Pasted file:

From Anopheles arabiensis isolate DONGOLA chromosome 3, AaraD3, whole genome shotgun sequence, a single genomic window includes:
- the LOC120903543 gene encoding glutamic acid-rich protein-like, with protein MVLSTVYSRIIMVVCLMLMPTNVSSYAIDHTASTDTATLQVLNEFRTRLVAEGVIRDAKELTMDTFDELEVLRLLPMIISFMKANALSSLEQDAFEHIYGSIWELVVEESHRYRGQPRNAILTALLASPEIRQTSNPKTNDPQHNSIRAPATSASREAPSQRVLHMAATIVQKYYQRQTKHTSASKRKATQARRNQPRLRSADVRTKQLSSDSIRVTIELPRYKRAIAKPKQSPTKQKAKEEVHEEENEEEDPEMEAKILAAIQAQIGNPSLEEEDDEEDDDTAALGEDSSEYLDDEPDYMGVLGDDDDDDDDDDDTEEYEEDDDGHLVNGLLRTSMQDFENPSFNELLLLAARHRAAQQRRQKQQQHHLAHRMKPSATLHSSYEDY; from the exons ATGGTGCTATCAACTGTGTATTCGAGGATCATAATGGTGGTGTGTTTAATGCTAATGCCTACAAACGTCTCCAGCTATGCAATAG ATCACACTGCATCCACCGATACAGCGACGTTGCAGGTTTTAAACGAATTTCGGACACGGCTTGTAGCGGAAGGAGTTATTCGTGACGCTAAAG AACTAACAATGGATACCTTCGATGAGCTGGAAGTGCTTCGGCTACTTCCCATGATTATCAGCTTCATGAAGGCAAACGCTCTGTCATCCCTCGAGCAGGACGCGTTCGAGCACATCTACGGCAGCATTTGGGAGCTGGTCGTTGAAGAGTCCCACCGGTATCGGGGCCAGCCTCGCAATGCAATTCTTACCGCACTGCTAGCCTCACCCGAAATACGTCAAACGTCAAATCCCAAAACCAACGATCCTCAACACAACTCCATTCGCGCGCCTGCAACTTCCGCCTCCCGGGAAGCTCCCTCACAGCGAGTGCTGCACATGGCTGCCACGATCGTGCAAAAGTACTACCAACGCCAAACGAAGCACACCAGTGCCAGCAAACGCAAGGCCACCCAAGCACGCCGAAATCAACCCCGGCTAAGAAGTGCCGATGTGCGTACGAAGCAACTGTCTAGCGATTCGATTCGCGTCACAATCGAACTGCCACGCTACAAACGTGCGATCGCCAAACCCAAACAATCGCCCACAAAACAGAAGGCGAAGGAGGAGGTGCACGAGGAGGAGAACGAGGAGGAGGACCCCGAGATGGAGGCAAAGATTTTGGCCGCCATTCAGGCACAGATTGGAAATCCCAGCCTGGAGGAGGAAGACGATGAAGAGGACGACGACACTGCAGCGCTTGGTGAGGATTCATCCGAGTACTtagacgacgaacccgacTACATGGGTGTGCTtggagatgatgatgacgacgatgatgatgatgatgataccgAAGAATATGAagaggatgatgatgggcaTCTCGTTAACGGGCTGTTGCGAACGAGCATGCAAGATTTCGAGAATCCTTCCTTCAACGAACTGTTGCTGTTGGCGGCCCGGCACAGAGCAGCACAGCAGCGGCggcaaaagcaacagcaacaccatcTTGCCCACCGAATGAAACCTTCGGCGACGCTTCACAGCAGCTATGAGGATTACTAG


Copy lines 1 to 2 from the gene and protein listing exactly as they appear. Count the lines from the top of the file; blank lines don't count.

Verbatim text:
From Anopheles arabiensis isolate DONGOLA chromosome 3, AaraD3, whole genome shotgun sequence, a single genomic window includes:
- the LOC120903543 gene encoding glutamic acid-rich protein-like, with protein MVLSTVYSRIIMVVCLMLMPTNVSSYAIDHTASTDTATLQVLNEFRTRLVAEGVIRDAKELTMDTFDELEVLRLLPMIISFMKANALSSLEQDAFEHIYGSIWELVVEESHRYRGQPRNAILTALLASPEIRQTSNPKTNDPQHNSIRAPATSASREAPSQRVLHMAATIVQKYYQRQTKHTSASKRKATQARRNQPRLRSADVRTKQLSSDSIRVTIELPRYKRAIAKPKQSPTKQKAKEEVHEEENEEEDPEMEAKILAAIQAQIGNPSLEEEDDEEDDDTAALGEDSSEYLDDEPDYMGVLGDDDDDDDDDDDTEEYEEDDDGHLVNGLLRTSMQDFENPSFNELLLLAARHRAAQQRRQKQQQHHLAHRMKPSATLHSSYEDY; from the exons ATGGTGCTATCAACTGTGTATTCGAGGATCATAATGGTGGTGTGTTTAATGCTAATGCCTACAAACGTCTCCAGCTATGCAATAG ATCACACTGCATCCACCGATACAGCGACGTTGCAGGTTTTAAACGAATTTCGGACACGGCTTGTAGCGGAAGGAGTTATTCGTGACGCTAAAG AACTAACAATGGATACCTTCGATGAGCTGGAAGTGCTTCGGCTACTTCCCATGATTATCAGCTTCATGAAGGCAAACGCTCTGTCATCCCTCGAGCAGGACGCGTTCGAGCACATCTACGGCAGCATTTGGGAGCTGGTCGTTGAAGAGTCCCACCGGTATCGGGGCCAGCCTCGCAATGCAATTCTTACCGCACTGCTAGCCTCACCCGAAATACGTCAAACGTCAAATCCCAAAACCAACGATCCTCAACACAACTCCATTCGCGCGCCTGCAACTTCCGCCTCCCGGGAAGCTCCCTCACAGCGAGTGCTGCACATGGCTGCCACGATCGTGCAAAAGTACTACCAACGCCAAACGAAGCACACCAGTGCCAGCAAACGCAAGGCCACCCAAGCACGCCGAAATCAACCCCGGCTAAGAAGTGCCGATGTGCGTACGAAGCAACTGTCTAGCGATTCGATTCGCGTCACAATCGAACTGCCACGCTACAAACGTGCGATCGCCAAACCCAAACAATCGCCCACAAAACAGAAGGCGAAGGAGGAGGTGCACGAGGAGGAGAACGAGGAGGAGGACCCCGAGATGGAGGCAAAGATTTTGGCCGCCATTCAGGCACAGATTGGAAATCCCAGCCTGGAGGAGGAAGACGATGAAGAGGACGACGACACTGCAGCGCTTGGTGAGGATTCATCCGAGTACTtagacgacgaacccgacTACATGGGTGTGCTtggagatgatgatgacgacgatgatgatgatgatgataccgAAGAATATGAagaggatgatgatgggcaTCTCGTTAACGGGCTGTTGCGAACGAGCATGCAAGATTTCGAGAATCCTTCCTTCAACGAACTGTTGCTGTTGGCGGCCCGGCACAGAGCAGCACAGCAGCGGCggcaaaagcaacagcaacaccatcTTGCCCACCGAATGAAACCTTCGGCGACGCTTCACAGCAGCTATGAGGATTACTAG